Double Fine Happy Action Theater Review
Game: Double Fine Happy Action Theater
Developer: Double Fine Productions
Publisher: Microsoft Game Studios
Available on: Xbox LIVE Arcade Only
Gaming has had its fair share of diverse fans. From spotty teenagers, to drunken 30 something year old men, to the fitness conscious and beyond. But, one age group that has been neglected throughout the medium’s life, is kids. Other than some 2D side scrollers, it’s difficult for a lot of young children to grasp the hobby we love.
That’s where Double Fine comes in.
In the lead up to last year’s Sesame Street: Once Upon A Monster, Tim Schafer, Double Fine’s director, said that the rationale behind making the game was to develop something that young kids could play, like his daughter, and also something that had no specific entry level. A game that ANYONE could play.
Happy Action Theater is that and more. At its core, to those that wish to be called, “hardcore gamers” at least, it is a mini game collection. You can select how to play the game when you are presented with a theatre stage. There are 18 stage hands on the aforementioned stage that represent each activity and a director is sitting in front of his actors. By selecting one of the people on stage, you can play one specific mini game for as long as your heart desires, or if you choose the director, it takes you through all of the games in a random order with timed playthroughs of the games. Each mini game will last for a certain time (about a minute or two) in this party-style mode. There are no leaderboards, no deathmatch and no campaign, nothing of the sort. It is devoid of competitive nature in any way shape or form. More importantly though, to kids, it is a playground. A playground full of magical places like an Amazonian jungle, a disco with all your Double Fine friends and a big bowl of jelly!
Once you start the game, you’re playing. There’s no tutorial or over elaborate cutscene to “immerse” the player, simply because there doesn’t need to be. From the minute it boots up, you find yourself on telly trying to burst some on-screen balloons. There is no particular way to win any of the games per se, for the most part, the game decides for itself when you’re done. “You’ve probably had enough of that now, bring on the next activity”. The mini games are timed superbly. They’re short, concise and to the point. Which is why kids love this, it requires the attention span of a pencil. Some games could’ve been cut a little shorter, or have even been taken out altogether, but the majority will have you smiling from ear to ear.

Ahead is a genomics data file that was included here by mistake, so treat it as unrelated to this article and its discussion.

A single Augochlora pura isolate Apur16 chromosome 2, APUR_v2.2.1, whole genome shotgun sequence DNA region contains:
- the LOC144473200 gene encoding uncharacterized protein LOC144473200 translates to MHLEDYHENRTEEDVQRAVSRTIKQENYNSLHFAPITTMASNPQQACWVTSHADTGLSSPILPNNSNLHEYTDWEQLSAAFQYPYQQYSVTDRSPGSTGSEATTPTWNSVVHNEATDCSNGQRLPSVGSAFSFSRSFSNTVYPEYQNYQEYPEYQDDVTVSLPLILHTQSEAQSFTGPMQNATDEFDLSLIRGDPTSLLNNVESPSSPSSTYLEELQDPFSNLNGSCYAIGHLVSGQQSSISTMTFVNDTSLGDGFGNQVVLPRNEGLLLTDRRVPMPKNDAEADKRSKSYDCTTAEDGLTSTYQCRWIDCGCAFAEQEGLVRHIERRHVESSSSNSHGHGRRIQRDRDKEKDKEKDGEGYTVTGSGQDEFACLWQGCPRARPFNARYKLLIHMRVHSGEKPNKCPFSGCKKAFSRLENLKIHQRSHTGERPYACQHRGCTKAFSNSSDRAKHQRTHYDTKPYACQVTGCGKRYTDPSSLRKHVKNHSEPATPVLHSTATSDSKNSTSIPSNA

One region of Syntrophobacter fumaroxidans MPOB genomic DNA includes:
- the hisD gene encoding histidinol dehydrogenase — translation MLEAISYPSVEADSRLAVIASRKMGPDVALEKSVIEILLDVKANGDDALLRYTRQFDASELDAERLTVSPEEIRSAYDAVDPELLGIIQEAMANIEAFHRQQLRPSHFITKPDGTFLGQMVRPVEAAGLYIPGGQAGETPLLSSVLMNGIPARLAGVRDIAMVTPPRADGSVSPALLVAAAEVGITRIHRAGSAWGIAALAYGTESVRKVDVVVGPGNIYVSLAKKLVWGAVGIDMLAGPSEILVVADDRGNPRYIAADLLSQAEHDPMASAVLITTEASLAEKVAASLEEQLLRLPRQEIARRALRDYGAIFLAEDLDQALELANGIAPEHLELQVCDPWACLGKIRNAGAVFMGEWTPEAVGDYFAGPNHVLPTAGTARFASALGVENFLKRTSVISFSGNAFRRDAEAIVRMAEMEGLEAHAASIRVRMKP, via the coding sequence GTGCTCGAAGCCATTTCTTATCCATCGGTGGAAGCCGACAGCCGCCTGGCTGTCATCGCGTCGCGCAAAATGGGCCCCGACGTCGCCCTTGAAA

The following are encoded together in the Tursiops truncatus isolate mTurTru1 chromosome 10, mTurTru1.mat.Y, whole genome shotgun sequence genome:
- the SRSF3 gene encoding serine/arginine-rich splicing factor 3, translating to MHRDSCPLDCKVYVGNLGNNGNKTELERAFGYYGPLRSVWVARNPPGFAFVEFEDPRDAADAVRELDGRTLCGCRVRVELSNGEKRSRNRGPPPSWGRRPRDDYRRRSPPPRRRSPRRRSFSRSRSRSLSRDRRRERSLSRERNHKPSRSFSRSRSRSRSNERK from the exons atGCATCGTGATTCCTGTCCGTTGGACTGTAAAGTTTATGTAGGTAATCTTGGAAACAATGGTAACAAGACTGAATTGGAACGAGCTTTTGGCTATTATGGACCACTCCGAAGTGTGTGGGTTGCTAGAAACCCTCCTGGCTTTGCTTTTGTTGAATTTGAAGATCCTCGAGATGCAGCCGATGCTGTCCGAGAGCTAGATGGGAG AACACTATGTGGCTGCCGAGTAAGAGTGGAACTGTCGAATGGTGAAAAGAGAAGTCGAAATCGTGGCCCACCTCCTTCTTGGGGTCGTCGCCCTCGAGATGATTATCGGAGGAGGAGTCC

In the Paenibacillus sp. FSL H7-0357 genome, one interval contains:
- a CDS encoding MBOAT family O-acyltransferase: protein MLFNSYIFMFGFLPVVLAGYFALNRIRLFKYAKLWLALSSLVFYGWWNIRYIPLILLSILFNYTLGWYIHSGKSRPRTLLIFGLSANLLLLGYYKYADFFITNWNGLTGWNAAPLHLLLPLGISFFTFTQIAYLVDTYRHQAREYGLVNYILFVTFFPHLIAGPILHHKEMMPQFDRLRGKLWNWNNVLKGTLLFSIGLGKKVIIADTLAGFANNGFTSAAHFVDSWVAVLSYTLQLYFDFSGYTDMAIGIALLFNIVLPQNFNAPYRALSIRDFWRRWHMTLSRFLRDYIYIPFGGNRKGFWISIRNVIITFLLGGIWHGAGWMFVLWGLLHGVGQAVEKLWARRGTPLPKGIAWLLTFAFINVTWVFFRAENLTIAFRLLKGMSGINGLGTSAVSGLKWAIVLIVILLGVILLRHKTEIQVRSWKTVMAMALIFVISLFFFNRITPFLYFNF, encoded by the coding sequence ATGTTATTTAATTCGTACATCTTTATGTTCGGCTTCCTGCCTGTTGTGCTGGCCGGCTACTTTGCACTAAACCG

And that’s exactly what Happy Action Theater brings to those who play it – joy. I had a permanent Cheshire Cat style grin plastered on my face like a mad man while playing this. Certain mini games like the King Kong inspired black and white game, where you have to knock down buildings and swat away airplanes will transform you into a slow moving, methodical, destruction obsessed ape! The clever thing is, the game never tells you what to do, it never gives you any on screen prompts to act a certain way. It just places the player into situations, like being engulfed in lava, where you’ll find yourself automatically crumbling to your demise; complete with animated facial expressions.
Clearly this isn’t marketed at people like me, or probably those even reading this review. It is marketed to an age group that thinks Dora the Explorer and Fireman Sam are the bee’s knees. So, when I saw the look on my nephew’s face while playing this, it brought joy to my stone-gamer heart. We get so bogged down sometimes by issues that can be trivial in some games; loose shooting mechanics, wonky cameras, or plot-holes. Sometimes, we’re missing the point of our hobby; it’s meant to be fun. Kinect, for something that is meant to be so free, can be restrictive too. “Stand here, you’re out of focus, THE SENSOR CAN’T SEE YOU”. But, there are no rules or regulations with Happy Action Theater. As long as you’re in shot, you’re in the game. My 5 year old nephew was elated to be on television, waving his arms around whilst resembling an ice statuette, or creating weird and wonderful images in the stage that creates a trippy kaleidoscope on screen. The game supports up to six people at any time, with drop-in and drop-out features. There are a few mini games that loosely appear like a traditional videogame, putting you into a Space Invaders style shoot-em-up with a score at the top of the screen. But, the beauty is that the score means absolutely nothing. This is also true of the brick breaking simulator in the game.
VERDICT: While some of the mini games tend to get boring fast, there’s one where pigeons land on top of you – that’s it – and some of the activity inclusions are questionable altogether, namely the game where tree branches appear around you with flowers on the ground, but at the end of most of the activities, my nephew yelled, “Awww, it’s over already”. At the end of the day, that’s all that really matters when it comes to Happy Action Theater.